Thursday, January 4, 2024


By Tami Knight

Did your sister help?

The recent question posted, “Did your mother dress you?” prompted this big sister history.

Nancy, my older sister and I dressed up and played sisters in our early years. I don’t recall whose idea it was, but it started very early and I loved it. Our frequent dress-up sessions were after school and could only last until just before Dad came home for dinner.

Mom would tolerate this provided it didn’t happen too often as she preferred us playing outside. On the other hand, there were times when Mom played along and made her “girls” a snack, dolled us both up or took us out in the car on an errand.

Through grade school, Nancy would offer me anything (mostly school clothes) she had outgrown or just didn’t like. She had no hesitation in sharing these hand-me-downs as she knew well that I idolized her. I loved her gifts, too, and she knew it.  

I recall one shopping trip for school clothes, when in the girls’ department, Mom held a couple dresses up to me to make her decision to buy for Nancy or not. I think she knew I enjoyed that.

One babysitter thought my dressing up was fun, too. I recall being paraded out of the bedroom in front of one who laid on the couch as I tried on several of Nancy’s better dresses with a bow in my hair. Compliments came with each outfit and I was told how pretty I was. On this occasion, Dad learned about it and Nancy got scolded badly. Thankfully, Mom didn’t share much with him about my history of after-school dressing and Nancy and I continued as best as we could in secret.

There came a time when we moved to northern Michigan, but Dad still had work 250 miles to the south. This period freed up some weekends for spending most of Saturday with my sister as a sister. It was also a time when Nancy’s circle of girlfriends was expanding and she was most interested in spending time with them. 

More than once when she was out, I was home alone in my room in a dress. She would bring a friend over and they would discover me. Sometimes her friend would laugh and tease me or compliment me and show interest. Yes, word among the kids spread that I might be a girl.

As we became teens, all this changed. Only occasionally did my sister and I have instances to talk of these memories and she would ask if I still wanted to be a girl despite knowing the answer.

Source: Boston Proper
Wearing Boston Proper


  1. Thank you so much Stana for your blog. It's very important to me as I am in my 70s and just accepting that I am gender non-conforming. I can appreciate that your daily installments require a lot of work. I am so grateful for your service.


    1. Stana, I also thank you for your blog. Your blog, along with and, have enabled me to climb out of the rut typical males are imprisoned. With your amazing skills with graphics you.could have been a professional graphics artist instead of being a writer.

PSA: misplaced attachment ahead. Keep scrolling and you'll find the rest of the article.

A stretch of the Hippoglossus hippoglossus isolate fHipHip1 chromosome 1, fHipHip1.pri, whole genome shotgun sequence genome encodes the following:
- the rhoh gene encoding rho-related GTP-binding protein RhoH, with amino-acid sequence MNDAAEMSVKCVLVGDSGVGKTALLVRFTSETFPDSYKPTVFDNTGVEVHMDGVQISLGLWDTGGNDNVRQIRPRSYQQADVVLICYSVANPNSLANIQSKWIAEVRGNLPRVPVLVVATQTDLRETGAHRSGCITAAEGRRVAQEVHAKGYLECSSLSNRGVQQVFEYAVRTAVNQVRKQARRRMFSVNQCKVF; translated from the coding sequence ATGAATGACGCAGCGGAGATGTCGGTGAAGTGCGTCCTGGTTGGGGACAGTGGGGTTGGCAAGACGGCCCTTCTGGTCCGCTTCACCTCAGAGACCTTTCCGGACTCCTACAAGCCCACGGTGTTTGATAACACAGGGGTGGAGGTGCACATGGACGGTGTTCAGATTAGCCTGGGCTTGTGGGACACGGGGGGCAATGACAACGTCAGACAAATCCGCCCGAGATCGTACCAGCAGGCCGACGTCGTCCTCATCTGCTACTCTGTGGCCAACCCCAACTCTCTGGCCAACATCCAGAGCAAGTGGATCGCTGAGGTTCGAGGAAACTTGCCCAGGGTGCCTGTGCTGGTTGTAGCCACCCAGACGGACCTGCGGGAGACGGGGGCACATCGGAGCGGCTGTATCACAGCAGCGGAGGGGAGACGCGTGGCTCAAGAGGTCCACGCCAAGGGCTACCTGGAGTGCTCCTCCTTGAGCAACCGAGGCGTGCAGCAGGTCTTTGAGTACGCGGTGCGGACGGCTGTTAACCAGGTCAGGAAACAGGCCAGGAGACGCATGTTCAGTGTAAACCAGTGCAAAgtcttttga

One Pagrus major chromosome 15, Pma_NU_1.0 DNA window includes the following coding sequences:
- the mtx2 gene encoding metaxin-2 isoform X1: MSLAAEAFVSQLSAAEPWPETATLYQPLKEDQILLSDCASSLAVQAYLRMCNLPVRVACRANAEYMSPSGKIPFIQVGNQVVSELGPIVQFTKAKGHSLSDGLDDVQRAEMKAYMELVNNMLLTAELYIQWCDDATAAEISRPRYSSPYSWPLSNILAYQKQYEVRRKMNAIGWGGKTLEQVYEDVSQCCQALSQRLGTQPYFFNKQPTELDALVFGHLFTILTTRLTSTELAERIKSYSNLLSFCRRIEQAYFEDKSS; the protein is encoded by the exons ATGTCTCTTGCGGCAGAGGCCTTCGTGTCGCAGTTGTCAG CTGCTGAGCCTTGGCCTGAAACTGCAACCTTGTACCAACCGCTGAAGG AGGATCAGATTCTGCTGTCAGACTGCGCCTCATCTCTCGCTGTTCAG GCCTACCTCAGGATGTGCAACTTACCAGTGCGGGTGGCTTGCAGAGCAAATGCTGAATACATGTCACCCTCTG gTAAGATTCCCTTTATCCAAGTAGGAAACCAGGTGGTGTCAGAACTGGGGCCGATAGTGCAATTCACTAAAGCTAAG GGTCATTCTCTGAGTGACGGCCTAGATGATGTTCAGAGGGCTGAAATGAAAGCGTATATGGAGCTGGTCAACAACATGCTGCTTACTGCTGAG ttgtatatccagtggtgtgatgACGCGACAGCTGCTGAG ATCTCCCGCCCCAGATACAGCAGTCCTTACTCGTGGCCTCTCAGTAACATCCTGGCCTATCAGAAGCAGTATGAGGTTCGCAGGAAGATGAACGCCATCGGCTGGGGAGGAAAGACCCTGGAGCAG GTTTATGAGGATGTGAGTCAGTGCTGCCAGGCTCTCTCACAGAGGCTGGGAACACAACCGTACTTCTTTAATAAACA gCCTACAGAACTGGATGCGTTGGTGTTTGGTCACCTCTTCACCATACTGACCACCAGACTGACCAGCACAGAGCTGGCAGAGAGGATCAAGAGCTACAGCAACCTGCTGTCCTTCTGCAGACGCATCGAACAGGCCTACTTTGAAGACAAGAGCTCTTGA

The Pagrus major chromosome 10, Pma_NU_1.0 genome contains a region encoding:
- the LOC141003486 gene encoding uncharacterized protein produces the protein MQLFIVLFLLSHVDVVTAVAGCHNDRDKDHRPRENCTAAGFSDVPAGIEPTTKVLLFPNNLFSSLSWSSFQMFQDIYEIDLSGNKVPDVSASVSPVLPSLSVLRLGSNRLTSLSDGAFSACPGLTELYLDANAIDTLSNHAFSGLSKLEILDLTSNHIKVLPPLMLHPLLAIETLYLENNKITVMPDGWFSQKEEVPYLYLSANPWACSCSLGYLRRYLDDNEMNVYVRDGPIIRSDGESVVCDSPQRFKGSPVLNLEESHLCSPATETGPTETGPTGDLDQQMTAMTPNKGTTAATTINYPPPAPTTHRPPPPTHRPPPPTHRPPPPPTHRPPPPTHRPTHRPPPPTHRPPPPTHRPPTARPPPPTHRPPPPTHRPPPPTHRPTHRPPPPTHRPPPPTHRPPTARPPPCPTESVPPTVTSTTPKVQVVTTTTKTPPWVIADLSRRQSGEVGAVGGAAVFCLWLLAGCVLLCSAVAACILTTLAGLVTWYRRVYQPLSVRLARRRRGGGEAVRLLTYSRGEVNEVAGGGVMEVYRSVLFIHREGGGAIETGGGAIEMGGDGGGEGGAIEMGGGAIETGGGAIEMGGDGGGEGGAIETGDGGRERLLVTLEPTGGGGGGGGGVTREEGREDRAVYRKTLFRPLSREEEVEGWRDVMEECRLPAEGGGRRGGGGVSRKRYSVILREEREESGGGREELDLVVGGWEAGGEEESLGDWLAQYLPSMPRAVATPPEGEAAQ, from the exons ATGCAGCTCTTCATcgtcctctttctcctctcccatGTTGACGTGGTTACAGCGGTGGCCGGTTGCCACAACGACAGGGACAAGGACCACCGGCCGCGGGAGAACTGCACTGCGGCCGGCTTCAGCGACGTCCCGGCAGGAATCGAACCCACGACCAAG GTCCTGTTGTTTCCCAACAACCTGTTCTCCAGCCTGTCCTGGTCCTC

2. Thank you for the kind words, Liis and John. As a technical writer, I used a lot of graphics that I created myself in my manuals (a pictures's worth...).

  2. Hi Tami,
    Thank you for sharing your childhood stories with us! I can only imagine how wonderful those days must have been. Unfortunately, the sibling lottery gave me two younger brothers haha...just kidding lil bros😂

    1. I also don't have sisters but I have two younger brothers. Look at the.bright side of things - I was NEVER forced to "man up" as a boy. So I don't have the hang ups of being ashamed of wearing dresses and presenting like a woman.
      There's a thread in where men actually.have to get therapy to wear feminine clothing.


  3. tammilee.tillison@gmail.comJanuary 04, 2024

    Stana, your blog is interesting and fun. Know that you have admirers and readers in Brazil. I'm one of them.

    Stana, seu blog é interessante e divertido. Saiba que tem admiradores e leitores no Brasil. Eu sou um deles.

  4. Can that really be the same person in the before and after pictures? The chin seems so different. Anyway, the lady on the right looks lovely.
    Penny from Edinburgh.

    1. Everything else matches up. The chin may be different because the smiles are different, but then again, it may be a fake before and after.

  5. When I was in grade school I had a babysitter, named Cassey, who liked to play dress up with me. It was our secret and many times when she sat for me she'd bring outfits for me to try on that were her younger sister's.

    My parent's didn't know we did that, but when I was nine I told mom that I wanted to be a girl for my Halloween costume. At first my mother balked at the idea. Perhaps to embarrass me she told Cassey of my desire. However Cassey told mom that she thought it would be fun and since Halloween was on a Saturday that year, she'd come take me trick or treating.

    Mom said, but I don't have any girl's clothes for him to wear."

    Cassey told mom that she her younger sister had matching dresses that they'd worn to their aunt's wedding. She proposed that she'd wear her dress and I'd wear her sister's. On Halloween I couldn't believe my eyes when Cassey walked in wearing a tea length pastel blue chiffon dress and she had brought an identical dress for me!

    I felt so much like a girl and even mom laughed once I was all dressed up and said I was a pretty girl. What a memory!

    A year later my family moved and Cassey didn't sit for me again. For a while I didn't wear girl's clothes.